I don’t really know anything about Belgium (they make beer? Belgians tend to be blond? They have a mild climate?) other than what I’ve seen on, say, “Rick Steve’s Europe.” In fact, my dad thought we were mostly Dutch until he talked to a cousin who said that no, although there’s a “van” in my maternal grandmother’s maiden name, it’s actually a Belgian name, and he gave some more genealogical info. I really have no interest in Belgium, or at least no more than I have in other countries that sound like vaguely cool places to visit if I can ever go on a Grand Tour Of Europe. Sorry, Belgium, it’s not personal.

I have to go pretty far back to be able to point to an ancestor and say that that ancestor is 100% anything; that that ancestor is 100% Belgian or Irish or German. (And even then, all my gallo-celtic ancestors were born from a series of viking raids and rapes that turned them from a short, dark people to a tall, fair people who fear the sun.) And I like that. As far as I can tell, my ancestors came over here against their will or out of dire necessity for the most part. They were convicts and indentured servants, they were fleeing starvation and oppression. They came to a totally new country and did well for themselves. They trapped animals for fur, farmed, dug ditches, constructed rail roads, founded towns. Some of them became very rich (then lost everything in the Great Depression). Others didn’t. But they helped build this country and make it what it is today, just like my mother- and father-in-law, immigrants, are building and shaping this country. Just like every person who lives here who doesn’t have an “American” name is building and shaping this country. Just like every brown-skinned resident of Arizona is building and shaping this country.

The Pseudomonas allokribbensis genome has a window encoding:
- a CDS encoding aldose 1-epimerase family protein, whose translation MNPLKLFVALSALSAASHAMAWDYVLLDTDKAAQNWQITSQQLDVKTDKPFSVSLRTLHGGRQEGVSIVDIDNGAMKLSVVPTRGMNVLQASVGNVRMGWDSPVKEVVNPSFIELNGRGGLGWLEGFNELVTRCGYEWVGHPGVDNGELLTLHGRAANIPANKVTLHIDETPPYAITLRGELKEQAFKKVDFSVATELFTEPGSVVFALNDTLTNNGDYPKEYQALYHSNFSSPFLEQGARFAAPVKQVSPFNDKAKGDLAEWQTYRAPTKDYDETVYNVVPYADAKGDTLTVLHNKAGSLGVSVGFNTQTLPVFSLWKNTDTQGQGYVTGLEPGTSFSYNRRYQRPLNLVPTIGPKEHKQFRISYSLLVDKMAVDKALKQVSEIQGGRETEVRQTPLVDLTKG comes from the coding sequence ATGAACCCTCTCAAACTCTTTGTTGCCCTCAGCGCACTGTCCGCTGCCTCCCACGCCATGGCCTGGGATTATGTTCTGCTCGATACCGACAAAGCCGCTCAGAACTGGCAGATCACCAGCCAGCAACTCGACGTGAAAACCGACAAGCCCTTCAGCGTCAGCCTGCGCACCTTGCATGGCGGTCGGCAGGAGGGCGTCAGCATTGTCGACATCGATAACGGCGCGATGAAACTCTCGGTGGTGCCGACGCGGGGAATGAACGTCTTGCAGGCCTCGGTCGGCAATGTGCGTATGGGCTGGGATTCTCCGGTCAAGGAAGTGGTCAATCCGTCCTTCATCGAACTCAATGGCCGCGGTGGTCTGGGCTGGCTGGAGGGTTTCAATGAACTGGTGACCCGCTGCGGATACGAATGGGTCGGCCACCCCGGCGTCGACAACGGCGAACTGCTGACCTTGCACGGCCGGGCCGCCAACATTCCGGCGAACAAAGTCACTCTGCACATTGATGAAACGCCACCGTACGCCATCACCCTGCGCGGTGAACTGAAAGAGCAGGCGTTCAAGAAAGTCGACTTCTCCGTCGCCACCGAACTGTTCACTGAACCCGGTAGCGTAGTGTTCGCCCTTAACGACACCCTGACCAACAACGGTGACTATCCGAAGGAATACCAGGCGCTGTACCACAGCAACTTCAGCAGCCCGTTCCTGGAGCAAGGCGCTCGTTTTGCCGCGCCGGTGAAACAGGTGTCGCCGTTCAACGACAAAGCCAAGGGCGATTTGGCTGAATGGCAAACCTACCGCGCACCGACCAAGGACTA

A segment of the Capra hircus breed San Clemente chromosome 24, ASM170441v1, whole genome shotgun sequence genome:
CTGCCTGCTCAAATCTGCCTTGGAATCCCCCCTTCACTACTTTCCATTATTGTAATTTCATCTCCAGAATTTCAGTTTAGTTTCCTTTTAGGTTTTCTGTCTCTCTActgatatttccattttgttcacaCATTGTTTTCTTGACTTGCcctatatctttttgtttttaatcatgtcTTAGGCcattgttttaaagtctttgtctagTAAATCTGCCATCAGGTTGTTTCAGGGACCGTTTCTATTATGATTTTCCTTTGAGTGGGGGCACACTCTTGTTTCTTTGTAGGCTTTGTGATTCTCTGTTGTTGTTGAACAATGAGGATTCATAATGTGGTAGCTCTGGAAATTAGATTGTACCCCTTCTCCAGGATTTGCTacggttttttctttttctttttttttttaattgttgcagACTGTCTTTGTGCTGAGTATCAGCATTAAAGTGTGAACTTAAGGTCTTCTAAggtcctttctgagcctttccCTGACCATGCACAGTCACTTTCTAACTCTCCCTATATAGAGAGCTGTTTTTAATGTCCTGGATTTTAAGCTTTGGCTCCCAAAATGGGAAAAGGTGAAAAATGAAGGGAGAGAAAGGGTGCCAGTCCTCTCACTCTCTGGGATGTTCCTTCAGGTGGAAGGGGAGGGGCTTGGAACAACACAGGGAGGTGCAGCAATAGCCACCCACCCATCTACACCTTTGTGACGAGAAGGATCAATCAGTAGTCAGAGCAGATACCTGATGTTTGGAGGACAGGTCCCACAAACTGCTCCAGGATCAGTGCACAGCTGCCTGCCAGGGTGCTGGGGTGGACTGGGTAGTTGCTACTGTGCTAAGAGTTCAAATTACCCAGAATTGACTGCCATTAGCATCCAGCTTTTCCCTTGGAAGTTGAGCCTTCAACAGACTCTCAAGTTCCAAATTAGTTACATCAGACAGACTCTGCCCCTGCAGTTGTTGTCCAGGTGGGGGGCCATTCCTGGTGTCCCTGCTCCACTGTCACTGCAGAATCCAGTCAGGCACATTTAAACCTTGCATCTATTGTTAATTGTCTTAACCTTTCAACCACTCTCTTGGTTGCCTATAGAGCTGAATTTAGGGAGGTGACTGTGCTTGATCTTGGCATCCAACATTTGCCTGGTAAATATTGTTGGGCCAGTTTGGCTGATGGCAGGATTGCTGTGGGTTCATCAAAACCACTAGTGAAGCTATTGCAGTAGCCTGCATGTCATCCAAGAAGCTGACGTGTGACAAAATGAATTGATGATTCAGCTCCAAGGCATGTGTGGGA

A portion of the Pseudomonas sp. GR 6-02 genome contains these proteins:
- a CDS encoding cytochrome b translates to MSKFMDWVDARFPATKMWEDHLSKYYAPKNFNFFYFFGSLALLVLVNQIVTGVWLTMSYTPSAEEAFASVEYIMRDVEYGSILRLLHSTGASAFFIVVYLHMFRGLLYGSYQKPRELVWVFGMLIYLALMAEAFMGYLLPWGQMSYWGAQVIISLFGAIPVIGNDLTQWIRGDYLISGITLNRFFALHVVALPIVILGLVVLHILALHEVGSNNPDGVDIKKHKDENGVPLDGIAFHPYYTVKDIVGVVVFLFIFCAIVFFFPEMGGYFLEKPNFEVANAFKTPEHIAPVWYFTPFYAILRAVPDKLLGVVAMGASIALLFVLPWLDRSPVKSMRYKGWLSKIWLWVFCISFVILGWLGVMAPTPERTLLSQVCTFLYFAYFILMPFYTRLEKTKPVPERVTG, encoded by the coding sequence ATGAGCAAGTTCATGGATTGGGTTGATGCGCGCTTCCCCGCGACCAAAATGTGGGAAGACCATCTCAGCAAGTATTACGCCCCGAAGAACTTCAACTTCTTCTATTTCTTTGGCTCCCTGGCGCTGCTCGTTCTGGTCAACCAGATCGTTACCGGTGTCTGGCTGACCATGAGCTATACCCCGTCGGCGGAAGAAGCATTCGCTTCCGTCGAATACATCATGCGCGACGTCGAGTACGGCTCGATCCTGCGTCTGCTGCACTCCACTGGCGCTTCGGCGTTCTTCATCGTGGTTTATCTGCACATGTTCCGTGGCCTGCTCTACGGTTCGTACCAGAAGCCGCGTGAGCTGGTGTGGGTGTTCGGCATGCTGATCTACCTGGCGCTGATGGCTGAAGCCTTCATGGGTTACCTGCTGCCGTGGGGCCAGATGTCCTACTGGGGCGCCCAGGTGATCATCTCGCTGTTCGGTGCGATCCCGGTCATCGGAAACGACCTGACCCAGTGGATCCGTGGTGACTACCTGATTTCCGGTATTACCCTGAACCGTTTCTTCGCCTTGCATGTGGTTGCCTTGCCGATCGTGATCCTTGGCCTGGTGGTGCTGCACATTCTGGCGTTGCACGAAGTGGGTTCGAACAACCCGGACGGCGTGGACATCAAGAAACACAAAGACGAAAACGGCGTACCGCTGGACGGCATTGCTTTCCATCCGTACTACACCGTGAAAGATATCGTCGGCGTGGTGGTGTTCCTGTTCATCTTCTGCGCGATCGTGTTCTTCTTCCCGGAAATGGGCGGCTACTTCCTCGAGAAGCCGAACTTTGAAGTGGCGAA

I spent 29 years awash in the privilege of having people assume that I was a citizen of the USA– a “real” citizen; that I belonged here. That I was an integral part of the warp and weft of “American” culture. I didn’t have to explain myself or where I was from. It was super awesome! And now, sometimes, I do have to explain myself and am pressed to answer detailed questions about where I’m from, to prove my… I don’t know what I’m expected to prove, actually. But it’s harassing and unsettling and puts me on edge.

And for a country of immigrants, a country founded on immigration, that’s total bullshit.

One Comment to

“But where are you FROM? I mean, originally.”

  1. On July 20th, 2010 at 2:39 pm Brenna Says:

    My dad, who was first-generation American, got that a lot. “San Fransisco, I’m from San Fransisco.” And I get that, both from my face (though I pass way more than anyone in my dad’s family, so it still throws me) and when people see my name on a debit card or whatever. So I get to explain that it is great that they’re from the Gaza strip, and all, but my particular line hasn’t been to the “motherland” for nigh on a century. You’ll get used to it, but you shouldn’t have to. It’s really useless data, where you’re from and I don’t know why people seem to need it.

    Related: some dude asked how old I was yesterday and I hella rebuffed him. I mean seriously. I am old enough to smoke and I carry a Batman lunchbox. What, do you need the data for your survey? Are people secretly census takers that they need to glean interaction-irrelevant details?